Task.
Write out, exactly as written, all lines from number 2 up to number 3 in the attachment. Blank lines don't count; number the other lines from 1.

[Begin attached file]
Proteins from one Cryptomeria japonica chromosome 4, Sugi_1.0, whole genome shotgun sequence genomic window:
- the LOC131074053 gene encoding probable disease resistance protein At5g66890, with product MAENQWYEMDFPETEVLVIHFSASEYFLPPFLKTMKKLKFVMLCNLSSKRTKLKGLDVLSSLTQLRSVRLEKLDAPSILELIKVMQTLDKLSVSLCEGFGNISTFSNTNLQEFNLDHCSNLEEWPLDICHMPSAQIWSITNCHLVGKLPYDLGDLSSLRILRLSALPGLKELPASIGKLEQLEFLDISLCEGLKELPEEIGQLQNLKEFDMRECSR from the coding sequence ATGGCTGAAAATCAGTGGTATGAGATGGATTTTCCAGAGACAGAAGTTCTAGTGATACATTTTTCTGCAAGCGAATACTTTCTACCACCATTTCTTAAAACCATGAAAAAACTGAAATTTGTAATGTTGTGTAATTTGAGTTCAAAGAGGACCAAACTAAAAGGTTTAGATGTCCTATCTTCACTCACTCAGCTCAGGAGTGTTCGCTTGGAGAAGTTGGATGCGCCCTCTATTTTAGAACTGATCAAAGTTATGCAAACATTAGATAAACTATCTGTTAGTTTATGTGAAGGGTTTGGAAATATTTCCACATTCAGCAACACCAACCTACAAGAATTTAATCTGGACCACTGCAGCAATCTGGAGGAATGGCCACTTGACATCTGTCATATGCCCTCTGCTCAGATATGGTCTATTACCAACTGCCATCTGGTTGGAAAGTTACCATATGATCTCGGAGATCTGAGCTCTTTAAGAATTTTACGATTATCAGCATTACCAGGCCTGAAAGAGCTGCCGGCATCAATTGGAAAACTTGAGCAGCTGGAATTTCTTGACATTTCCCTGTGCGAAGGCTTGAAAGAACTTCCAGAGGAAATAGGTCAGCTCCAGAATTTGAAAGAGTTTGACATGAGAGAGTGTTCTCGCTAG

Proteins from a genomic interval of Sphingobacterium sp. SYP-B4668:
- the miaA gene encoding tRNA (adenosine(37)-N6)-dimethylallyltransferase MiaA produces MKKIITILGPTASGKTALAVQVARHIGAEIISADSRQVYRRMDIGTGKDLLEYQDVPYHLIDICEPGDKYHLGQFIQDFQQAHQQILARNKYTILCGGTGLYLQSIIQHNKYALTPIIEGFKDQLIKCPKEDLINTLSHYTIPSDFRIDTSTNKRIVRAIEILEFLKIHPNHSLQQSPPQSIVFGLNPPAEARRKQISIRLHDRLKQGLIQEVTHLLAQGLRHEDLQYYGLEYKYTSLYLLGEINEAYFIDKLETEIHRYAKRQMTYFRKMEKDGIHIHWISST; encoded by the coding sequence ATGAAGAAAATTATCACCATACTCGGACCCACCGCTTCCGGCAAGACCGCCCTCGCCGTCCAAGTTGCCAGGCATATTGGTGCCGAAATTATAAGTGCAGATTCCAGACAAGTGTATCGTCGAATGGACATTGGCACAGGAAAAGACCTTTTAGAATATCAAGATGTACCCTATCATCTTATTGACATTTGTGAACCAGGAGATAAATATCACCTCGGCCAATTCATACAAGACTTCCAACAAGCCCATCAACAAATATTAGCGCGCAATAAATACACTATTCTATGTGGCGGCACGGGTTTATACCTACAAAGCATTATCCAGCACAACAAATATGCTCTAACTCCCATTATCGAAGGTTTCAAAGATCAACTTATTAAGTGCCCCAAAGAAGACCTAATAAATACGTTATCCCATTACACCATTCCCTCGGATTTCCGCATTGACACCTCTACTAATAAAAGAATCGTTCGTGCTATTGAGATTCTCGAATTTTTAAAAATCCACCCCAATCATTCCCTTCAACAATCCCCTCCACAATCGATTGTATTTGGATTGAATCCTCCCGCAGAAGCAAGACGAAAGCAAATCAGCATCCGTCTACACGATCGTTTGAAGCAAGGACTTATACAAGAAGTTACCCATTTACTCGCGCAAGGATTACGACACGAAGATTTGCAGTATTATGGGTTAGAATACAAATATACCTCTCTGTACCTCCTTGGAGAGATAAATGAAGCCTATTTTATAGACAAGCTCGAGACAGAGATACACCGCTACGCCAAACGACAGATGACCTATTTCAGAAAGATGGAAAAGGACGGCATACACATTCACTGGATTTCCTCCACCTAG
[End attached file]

- the LOC131074053 gene encoding probable disease resistance protein At5g66890, with product MAENQWYEMDFPETEVLVIHFSASEYFLPPFLKTMKKLKFVMLCNLSSKRTKLKGLDVLSSLTQLRSVRLEKLDAPSILELIKVMQTLDKLSVSLCEGFGNISTFSNTNLQEFNLDHCSNLEEWPLDICHMPSAQIWSITNCHLVGKLPYDLGDLSSLRILRLSALPGLKELPASIGKLEQLEFLDISLCEGLKELPEEIGQLQNLKEFDMRECSR from the coding sequence ATGGCTGAAAATCAGTGGTATGAGATGGATTTTCCAGAGACAGAAGTTCTAGTGATACATTTTTCTGCAAGCGAATACTTTCTACCACCATTTCTTAAAACCATGAAAAAACTGAAATTTGTAATGTTGTGTAATTTGAGTTCAAAGAGGACCAAACTAAAAGGTTTAGATGTCCTATCTTCACTCACTCAGCTCAGGAGTGTTCGCTTGGAGAAGTTGGATGCGCCCTCTATTTTAGAACTGATCAAAGTTATGCAAACATTAGATAAACTATCTGTTAGTTTATGTGAAGGGTTTGGAAATATTTCCACATTCAGCAACACCAACCTACAAGAATTTAATCTGGACCACTGCAGCAATCTGGAGGAATGGCCACTTGACATCTGTCATATGCCCTCTGCTCAGATATGGTCTATTACCAACTGCCATCTGGTTGGAAAGTTACCATATGATCTCGGAGATCTGAGCTCTTTAAGAATTTTACGATTATCAGCATTACCAGGCCTGAAAGAGCTGCCGGCATCAATTGGAAAACTTGAGCAGCTGGAATTTCTTGACATTTCCCTGTGCGAAGGCTTGAAAGAACTTCCAGAGGAAATAGGTCAGCTCCAGAATTTGAAAGAGTTTGACATGAGAGAGTGTTCTCGCTAG

Proteins from a genomic interval of Sphingobacterium sp. SYP-B4668: